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North Korea warns that its new ICBM will send shivers down America's spine

Pyongyang tripled down on Kim Jong-un's New Year's claim that North Korea is close to testing an intercontinental ballistic missile Wednesday.


"We have reached the final stage of preparations to test-launch an intercontinental ballistic missile," Kim said in his New Year's address, adding that, "Research and development of cutting edge arms equipment is actively progressing."

"The ICBM will be launched anytime and anywhere," the Korean Central News Agency said Sunday, quoting a North Korean foreign ministry spokesperson.

The launch of satellite-carrying Unha rockets is watched closely, since it's the same delivery system as North Korea's Taepodong-2 ballistic missile, which was tested successfully in December 2012 and January 2016. (Photo: Reuters/KNCA)

"Just because the U.S. is located more than ten thousand kilometers away does not make the country safe," the Rodong Sinmun, the primary publication of the ruling Worker's Party, asserted Wednesday.

"Soon our ICBM will send the shiver down its spine," the paper warned. "There is nothing we are afraid of. In the future, phenomenal incidents to strengthen our national defense power will take place multiple times and repeatedly."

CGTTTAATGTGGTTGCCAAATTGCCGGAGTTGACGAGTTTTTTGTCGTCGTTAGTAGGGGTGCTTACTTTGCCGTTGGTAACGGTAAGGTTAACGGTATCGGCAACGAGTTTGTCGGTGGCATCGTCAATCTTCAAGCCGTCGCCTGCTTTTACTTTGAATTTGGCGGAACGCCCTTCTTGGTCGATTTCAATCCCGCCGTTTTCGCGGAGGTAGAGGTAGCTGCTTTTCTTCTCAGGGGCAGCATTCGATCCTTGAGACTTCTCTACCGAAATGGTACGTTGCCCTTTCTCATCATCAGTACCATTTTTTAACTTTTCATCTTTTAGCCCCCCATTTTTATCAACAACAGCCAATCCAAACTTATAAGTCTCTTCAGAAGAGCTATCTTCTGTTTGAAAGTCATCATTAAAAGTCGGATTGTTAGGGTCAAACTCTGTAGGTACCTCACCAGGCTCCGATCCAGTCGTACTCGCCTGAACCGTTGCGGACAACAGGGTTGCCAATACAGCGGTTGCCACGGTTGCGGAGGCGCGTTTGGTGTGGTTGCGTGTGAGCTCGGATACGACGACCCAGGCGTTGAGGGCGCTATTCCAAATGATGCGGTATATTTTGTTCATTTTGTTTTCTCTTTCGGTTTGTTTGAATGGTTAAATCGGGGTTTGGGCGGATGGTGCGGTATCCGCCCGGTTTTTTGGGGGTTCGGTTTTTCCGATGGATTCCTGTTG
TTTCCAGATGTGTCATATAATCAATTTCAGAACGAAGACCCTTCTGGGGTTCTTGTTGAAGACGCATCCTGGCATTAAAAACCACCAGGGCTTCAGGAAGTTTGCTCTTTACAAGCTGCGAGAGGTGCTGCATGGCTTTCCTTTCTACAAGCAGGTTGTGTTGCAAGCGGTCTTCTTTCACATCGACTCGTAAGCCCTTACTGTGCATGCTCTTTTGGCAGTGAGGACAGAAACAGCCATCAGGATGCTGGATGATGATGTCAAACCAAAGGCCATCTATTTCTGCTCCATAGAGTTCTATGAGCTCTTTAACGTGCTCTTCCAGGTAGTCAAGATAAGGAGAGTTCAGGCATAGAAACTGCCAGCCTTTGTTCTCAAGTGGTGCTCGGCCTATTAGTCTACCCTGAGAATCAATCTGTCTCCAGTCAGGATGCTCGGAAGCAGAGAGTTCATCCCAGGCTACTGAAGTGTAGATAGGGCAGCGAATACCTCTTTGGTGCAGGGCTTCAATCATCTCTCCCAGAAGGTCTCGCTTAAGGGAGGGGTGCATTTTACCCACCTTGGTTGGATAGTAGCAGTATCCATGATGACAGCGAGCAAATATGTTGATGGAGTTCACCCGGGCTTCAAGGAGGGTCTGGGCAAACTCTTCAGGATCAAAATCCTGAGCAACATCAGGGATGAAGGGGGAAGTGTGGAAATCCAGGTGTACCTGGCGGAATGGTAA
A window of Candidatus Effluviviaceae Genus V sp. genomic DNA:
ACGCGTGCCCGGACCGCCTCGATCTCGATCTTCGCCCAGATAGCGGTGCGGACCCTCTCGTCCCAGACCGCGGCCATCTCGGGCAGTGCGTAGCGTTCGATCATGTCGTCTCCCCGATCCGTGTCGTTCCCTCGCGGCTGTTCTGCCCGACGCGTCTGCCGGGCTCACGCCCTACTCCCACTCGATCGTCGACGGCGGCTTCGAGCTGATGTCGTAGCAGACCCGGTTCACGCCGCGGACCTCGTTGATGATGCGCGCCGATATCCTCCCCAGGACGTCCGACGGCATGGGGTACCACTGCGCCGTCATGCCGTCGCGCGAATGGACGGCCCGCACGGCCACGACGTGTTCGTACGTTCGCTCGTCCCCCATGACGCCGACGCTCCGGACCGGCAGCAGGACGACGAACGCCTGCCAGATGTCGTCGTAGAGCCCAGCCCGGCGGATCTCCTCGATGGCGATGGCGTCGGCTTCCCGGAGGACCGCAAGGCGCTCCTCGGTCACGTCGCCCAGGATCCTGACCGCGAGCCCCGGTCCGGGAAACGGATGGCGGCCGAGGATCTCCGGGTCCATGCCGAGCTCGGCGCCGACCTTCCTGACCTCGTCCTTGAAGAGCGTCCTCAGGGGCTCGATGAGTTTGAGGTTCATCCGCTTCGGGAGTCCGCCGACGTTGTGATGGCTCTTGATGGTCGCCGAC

"We have miniaturized, lightened and diversified our nuclear weapons, and they can be loaded on various delivery systems to be launched anytime and anywhere," the Rodong Sinmun boasted.

In response to any such theoretical action, the U.S. promises shoot down a North Korean ballistic missile "if it were coming towards our territory or the territory of our friends and allies," Secretary of Defense Ashton Carter said Sunday.

"If the missile is threatening, it will be intercepted. If it's not threatening, we won't necessarily do so," Carter explained Tuesday.

The effectiveness of America's missile interception capabilities is debatable.

The U.S. has a "limited capability to defend the U.S. homeland from small numbers of simple" North Korean nuclear-tipped ICBMs, the Pentagon's weapons testing office warned in its annual report, according to Bloomberg.

"I am very confident in the systems and procedures" the U.S. Northern Command "will employ to intercept a North Korean ICBM were they to shoot it toward our territory," Vice Admiral James Syring, director of the Missile Defense Agency, told reporters.

Pyongyang "has set the goal of developing miniaturized nuclear weapons that can fit atop a missile capable of reaching the U.S. by the end of 2017," former North Korean diplomat Thae Yong-ho told Yonhap News Agency Sunday.

"North Korea just stated that it is in the final stages of developing a nuclear weapon capable of reaching parts of the U.S. It won't happen!" President-elect Donald Trump tweeted a day after Kim made North Korea's ICBM ambitions clear.

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